There's only so much that can be done with a car in this bracket (there's hardly an abundance of surface metal to play with), but Holden's Korean design team have done an admirable job of inserting some excitement into what is traditionally a fairly bland category.
A powerful front end, with two fog lights sitting below the headlights, is dominated by a vaguely Kia-esque grille. And when viewed side on, the Spark looks to be sitting low, courtesy of standard 15-inch alloys that fill the wheel arches and tarmac-kissing side skirting that runs front to back. Two fairly heavy body creases also break up the metal monotony, running along the front and rear doors.
It's an energetic-looking package, and even more youth appeal arrives courtesy of a huge array of personalisation options, with Holden promising 33 different changes a buyer can make, including the wheel inserts, wing mirror caps and roof rails.
Inside, the focus is more on connectivity than luxury, so you can expect fake leather, hard plastics and fairly ordinary seat cushioning, but it's all nicely put together, and the basic feel is broken up by some well-placed style elements, like the coloured insert that runs the length of the dash.
Here's some excellent news - there is plenty of space in the Baleno's tiddly sub-four metre frame. The awkwardly-proportioned body has delivered good space for front and rear passengers who would be happier on more comfortable seats, but for city driving, they do just fine.
If you're up to around 180cm tall, there's enough space for you and your legs in the back and headroom is adequate.
Storage is a limited to a couple of open trays but you can put your phone in the same place as the USB port. You get two cupholders at the front and if you don't mind losing the rearmost of your storage trays, the back seat passengers can share it as a solitary cupholder. Each door has a very handy bottle holder that will secure a 1.5-litre vessel.
The boot is a good size for the segment at 355 litres to begin with and 746 with the 60/40 split fold rear seat folded down.
Nope. This is a pocket-sized car, namely because it has the same cargo capacity as your pocket.
Holden has stretched the space between the wheels to maximise passenger space, and as a result there's actually plenty of room in either row. But to add space somewhere, you need to take it from somewhere else, and that somewhere else is the boot, where you'll find a mere 185-litres of luggage space. The situation is improved by dropping the 60:40 split rear seats, but you'll be forever choosing between passengers and luggage.
Front seat passengers share a pair of cupholders, but rear seat passengers get none. They don't get room for bottles in their door pockets. Or door pockets at all, for that matter. The backseat does, however, get two ISOFIX attachment points, one in each window seat.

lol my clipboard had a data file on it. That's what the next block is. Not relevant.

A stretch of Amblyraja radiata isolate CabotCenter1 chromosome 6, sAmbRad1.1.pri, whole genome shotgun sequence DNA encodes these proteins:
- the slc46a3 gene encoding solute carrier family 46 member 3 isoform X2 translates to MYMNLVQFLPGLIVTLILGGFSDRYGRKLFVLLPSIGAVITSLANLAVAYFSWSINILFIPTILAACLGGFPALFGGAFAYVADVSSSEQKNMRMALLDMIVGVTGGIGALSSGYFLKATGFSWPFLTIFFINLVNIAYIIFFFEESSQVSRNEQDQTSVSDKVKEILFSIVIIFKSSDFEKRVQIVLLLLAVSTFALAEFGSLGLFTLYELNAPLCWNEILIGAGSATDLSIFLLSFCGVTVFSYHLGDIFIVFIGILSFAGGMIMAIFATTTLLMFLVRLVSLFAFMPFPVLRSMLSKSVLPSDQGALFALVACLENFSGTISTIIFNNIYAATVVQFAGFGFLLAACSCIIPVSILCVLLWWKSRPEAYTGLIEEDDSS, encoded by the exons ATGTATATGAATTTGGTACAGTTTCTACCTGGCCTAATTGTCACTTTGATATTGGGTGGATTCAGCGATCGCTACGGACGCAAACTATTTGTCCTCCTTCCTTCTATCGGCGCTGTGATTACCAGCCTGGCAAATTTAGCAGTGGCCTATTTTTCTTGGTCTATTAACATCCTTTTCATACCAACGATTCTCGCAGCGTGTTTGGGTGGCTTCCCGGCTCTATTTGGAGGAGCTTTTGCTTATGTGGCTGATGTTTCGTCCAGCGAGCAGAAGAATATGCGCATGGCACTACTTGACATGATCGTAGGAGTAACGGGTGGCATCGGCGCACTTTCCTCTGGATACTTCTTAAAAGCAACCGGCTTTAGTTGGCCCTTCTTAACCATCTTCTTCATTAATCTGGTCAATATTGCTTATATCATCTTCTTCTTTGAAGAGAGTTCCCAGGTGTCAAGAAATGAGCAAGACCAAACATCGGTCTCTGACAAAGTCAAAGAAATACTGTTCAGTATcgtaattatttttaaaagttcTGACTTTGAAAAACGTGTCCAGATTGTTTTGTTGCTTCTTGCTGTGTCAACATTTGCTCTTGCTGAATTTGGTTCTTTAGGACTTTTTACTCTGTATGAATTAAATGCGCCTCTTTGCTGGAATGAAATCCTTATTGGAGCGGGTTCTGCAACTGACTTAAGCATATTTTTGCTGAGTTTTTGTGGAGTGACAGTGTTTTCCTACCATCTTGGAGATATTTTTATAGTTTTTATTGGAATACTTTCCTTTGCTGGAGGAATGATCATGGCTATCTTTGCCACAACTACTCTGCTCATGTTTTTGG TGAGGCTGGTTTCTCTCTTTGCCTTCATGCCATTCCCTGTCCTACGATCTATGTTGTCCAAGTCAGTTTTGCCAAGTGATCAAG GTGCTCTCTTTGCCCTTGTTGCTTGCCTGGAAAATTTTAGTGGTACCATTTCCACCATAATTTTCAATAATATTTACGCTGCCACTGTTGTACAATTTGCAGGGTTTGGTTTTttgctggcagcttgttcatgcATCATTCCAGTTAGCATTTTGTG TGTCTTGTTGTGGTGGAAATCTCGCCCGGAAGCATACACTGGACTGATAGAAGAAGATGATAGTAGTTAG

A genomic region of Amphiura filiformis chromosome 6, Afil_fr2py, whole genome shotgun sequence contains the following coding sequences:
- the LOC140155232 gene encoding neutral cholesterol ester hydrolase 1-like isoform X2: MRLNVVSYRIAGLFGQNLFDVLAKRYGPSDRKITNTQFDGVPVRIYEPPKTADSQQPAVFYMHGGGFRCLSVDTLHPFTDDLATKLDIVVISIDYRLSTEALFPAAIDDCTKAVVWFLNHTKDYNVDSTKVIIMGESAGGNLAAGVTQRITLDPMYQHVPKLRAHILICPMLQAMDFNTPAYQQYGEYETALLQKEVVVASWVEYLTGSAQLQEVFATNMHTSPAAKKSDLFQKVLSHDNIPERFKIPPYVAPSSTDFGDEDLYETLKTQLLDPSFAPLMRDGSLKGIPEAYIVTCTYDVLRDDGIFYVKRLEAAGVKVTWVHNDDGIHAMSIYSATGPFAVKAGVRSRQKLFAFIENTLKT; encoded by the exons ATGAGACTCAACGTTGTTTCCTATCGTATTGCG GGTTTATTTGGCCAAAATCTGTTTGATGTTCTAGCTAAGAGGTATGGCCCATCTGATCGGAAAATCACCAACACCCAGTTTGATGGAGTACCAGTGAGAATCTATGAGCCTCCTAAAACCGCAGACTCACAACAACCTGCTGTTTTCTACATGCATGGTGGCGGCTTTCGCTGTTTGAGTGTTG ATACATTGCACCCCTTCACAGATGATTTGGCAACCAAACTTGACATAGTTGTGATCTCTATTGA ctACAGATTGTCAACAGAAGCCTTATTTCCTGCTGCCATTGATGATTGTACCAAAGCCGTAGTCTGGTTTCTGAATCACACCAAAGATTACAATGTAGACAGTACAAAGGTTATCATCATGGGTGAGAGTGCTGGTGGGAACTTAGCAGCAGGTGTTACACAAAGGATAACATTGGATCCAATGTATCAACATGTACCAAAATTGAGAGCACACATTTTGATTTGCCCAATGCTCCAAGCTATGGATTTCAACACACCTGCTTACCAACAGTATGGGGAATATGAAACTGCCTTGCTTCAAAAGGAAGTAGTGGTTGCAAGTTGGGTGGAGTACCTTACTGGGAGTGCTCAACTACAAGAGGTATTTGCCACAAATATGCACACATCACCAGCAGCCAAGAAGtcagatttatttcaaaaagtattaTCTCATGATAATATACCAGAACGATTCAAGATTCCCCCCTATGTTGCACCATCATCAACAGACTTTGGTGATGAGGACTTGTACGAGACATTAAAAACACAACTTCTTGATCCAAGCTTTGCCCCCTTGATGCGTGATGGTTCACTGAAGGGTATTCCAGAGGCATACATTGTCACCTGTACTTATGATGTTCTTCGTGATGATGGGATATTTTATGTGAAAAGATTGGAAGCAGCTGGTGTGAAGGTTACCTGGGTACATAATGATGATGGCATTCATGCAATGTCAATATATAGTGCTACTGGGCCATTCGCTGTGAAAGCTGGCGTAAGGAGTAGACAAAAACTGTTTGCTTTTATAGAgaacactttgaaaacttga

Price and features
For $16,990 drive away, Suzuki opens the range with this GL. That scores you 15-inch steel wheels with less than fetching hubcaps, a six-speaker stereo, air-conditioning, reversing camera, remote central locking, cruise control, sat nav, auto halogen headlights, power mirrors and windows, and a space-saver spare.
A 7.0-inch touchscreen that you can find in almost every Suzuki handles the sat nav and entertainment duties. It's not a bad piece of hardware except it doesn't have a proper volume knob, but more than makes up for that with Apple CarPlay and Android Auto. Then ruins it again with tinny sound. You can't have it all, I suppose.
While the cheap and cheerful entry-level Spark, the $13,990 LS, plays smack-bang in the middle of the micro-car segment, the top-spec LT has bigger, and considerably more expensive, shoes to fill. At $18,990, the LT sails perilously close to its bigger and equally well-equipped competition.
For that money, the Spark needs to arrive wanting for little, and in most respects it does exactly that. For a start, a CVT automatic is standard, and is joined by some stand-out features in this segment, like cruise control, keyless entry with proximity unlocking, push-button start and a fake leather trim that Holden calls Sportec.
Engine & trans
You'll not need to hold on to your hat in the Baleno. The 1.4-litre naturally-aspirated four-cylinder musters up 68kW at 6000rpm and 130Nm 2000rpm earlier. It's not a lot, but at 915kg, the Baleno isn't doing too badly.
There's an old relic in the transmission department. Power reaches the front wheels via a four-speed automatic transmission. There aren't many of those left in circulation on new car forecourts.
You can't buy a Baleno with the plucky 1.0-litre turbo anymore, which is a bit of shame.
Suzuki says you'll get 5.4L/100km on the combined cycle, which isn't too far off reality, our time delivering around 6.6L/100km. Which was remarkable in itself given how much throttle you have to use to move along.